Park Beyond review: Going off the rails

Although Park Beyond brings innovative ideas to the table, it ultimately falls short on various levels.


Part of what makes a theme park management game fun is being given the tools to design and build imaginative rides and roller coasters. Limbic Entertainment’s theme park simulator Park Beyond takes this concept and runs with it, touting unlimited creativity as one of its main attractions. While the game gets credit for its outside-the-box ride design, the overall experience is ultimately marred by unnecessary tediousness and unfortunate technical problems.

Coasting along

A screenshot of various amusement rides built over a lake in Park Beyond.

Source: Bandai Namco

Inspired by games like RollerCoaster Tycoon and Planet Coaster, Park Beyond wedges its way into the theme park management genre by tasking players with constructing an amusement park that is both profitable and fun. Players are accompanied by several other crew members who each have their own role on the management team. Stern CFO Izzy is concerned with finances, while the inventive engineer Sofia takes care of enhancing park rides, for example. As the Visioneer of the group, the player is responsible for determining and executing the direction of each park the team creates, narrowing down the overall goals and objectives depending on the target audience and desired attractions.

The sky’s the limit

A screenshot showing the Impossification mode when upgrading a Flat Ride in Park Beyond.

Source: Bandai Namco

What sets Park Beyond apart from other theme park games is its concept of Impossification, which allows you to upgrade your park rides with wacky, gravity-defying enhancements that are designed to impress. Impossification involves using a magic pencil that sketches the upgrades into existence, a satisfying process, albeit short lived. Impossification can be applied to rides and coasters, as well as shops and park staff, provided you have enough pencil charges. An Impossified staff member will be outfitted with new gear to become more efficient at their job, while an Impossified ride may transform to have dangerous new capabilities. Roller coasters get their own unique enhancements called Hooks, which are goals that you can choose to have the coaster achieve, like traveling a certain distance or having multiple inversions. Hooks determine the ride’s final stats and preferred visitor type, with new Hooks becoming available through Impossification.

The Impossification pencil slowly gains new charges as you generate Amazement from your park guests, a process that feels like an eternity at times. This is partially due to how costly Impossification is for rides and roller coasters, as both require five pencil charges. Even with the ability to fast-forward time, waiting for the pencil to reach five charges can take a while, especially if you haven’t prioritized building Amazement-generating rides or if you need to Impossify shops or staff members first. Impossification itself can help increase Amazement generated by whatever is getting upgraded, so there is some return on investment. However, despite being one of Park Beyond’s key features, I felt I couldn’t get the satisfaction of Impossifying rides as often as I wanted, as the campaign ultimately relegates this feature to little more than a waiting game.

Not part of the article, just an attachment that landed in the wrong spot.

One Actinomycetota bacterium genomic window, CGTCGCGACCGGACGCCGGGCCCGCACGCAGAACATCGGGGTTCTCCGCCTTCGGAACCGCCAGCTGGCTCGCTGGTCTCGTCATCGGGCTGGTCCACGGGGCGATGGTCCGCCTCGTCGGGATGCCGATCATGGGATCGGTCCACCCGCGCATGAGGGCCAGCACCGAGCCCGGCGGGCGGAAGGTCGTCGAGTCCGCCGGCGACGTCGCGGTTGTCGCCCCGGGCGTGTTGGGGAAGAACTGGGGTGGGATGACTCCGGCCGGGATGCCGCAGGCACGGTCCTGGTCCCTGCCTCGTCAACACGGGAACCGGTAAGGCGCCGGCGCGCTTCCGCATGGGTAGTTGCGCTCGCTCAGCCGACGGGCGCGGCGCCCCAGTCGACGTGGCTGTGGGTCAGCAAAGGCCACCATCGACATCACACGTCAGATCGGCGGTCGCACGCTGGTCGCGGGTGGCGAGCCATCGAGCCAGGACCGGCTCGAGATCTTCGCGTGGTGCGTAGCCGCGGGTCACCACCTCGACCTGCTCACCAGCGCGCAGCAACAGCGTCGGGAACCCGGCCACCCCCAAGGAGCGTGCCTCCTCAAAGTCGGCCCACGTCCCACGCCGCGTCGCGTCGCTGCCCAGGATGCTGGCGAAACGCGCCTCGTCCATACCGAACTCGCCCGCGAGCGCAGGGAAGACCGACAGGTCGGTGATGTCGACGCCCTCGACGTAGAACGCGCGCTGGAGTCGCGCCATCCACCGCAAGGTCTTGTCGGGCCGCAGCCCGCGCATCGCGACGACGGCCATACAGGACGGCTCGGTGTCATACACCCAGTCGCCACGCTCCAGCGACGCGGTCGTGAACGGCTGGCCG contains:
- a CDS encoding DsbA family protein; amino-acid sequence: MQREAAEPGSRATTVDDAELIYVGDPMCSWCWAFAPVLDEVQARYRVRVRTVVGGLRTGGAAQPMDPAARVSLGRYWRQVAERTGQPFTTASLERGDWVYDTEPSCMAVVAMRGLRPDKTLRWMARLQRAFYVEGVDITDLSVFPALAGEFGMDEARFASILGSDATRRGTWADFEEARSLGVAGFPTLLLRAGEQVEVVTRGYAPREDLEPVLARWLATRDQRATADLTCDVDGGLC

On the right track

A screenshot of several Impossified shop attractions in Park Beyond.

Park Beyond features an extensive Campaign mode that is parsed into eight missions and Sandbox mode that includes 27 visually stunning maps set in different biomes. While Sandbox mode offers enough options to let you build to your heart’s content, the Campaign is where you will learn the ropes and get a feel for the game’s different management systems. There are a series of personal milestones players must accomplish, such as performing Impossifications or having a certain monthly income, along with passive team goals that reward you with pencil charges upon completion.

The campaign missions lean heavily into the management aspect of the game, leaving little room for the unlimited creativity that makes the game enticing. Maintaining a profitable park requires increasing the Park Appeal rating, which is determined by its Fun and Cleanliness ratings. As your Park Appeal increases, so will your overall level, granting the opportunity to unlock various Lab Expansions that each offer a bundle of new rides, shops, modules, and other goodies to help you fulfill the needs of your park guests.

Monitoring these ratings seems easy enough at first, until it becomes apparent that the tools at your disposal are sorely lacking. As far as keeping things clean, the best you can do is sprinkle your park with trash cans, then hire and Impossify as many janitors as possible with the hope that they efficiently do their jobs in time to improve your Park Appeal. There’s no way to move staff around or assign them to a specific area. Even with the ability to issue staff raises to boost efficiency, their effectiveness ultimately comes down to the whims of the AI to keep aspects of your park afloat, adding another roadblock that can potentially hinder progression.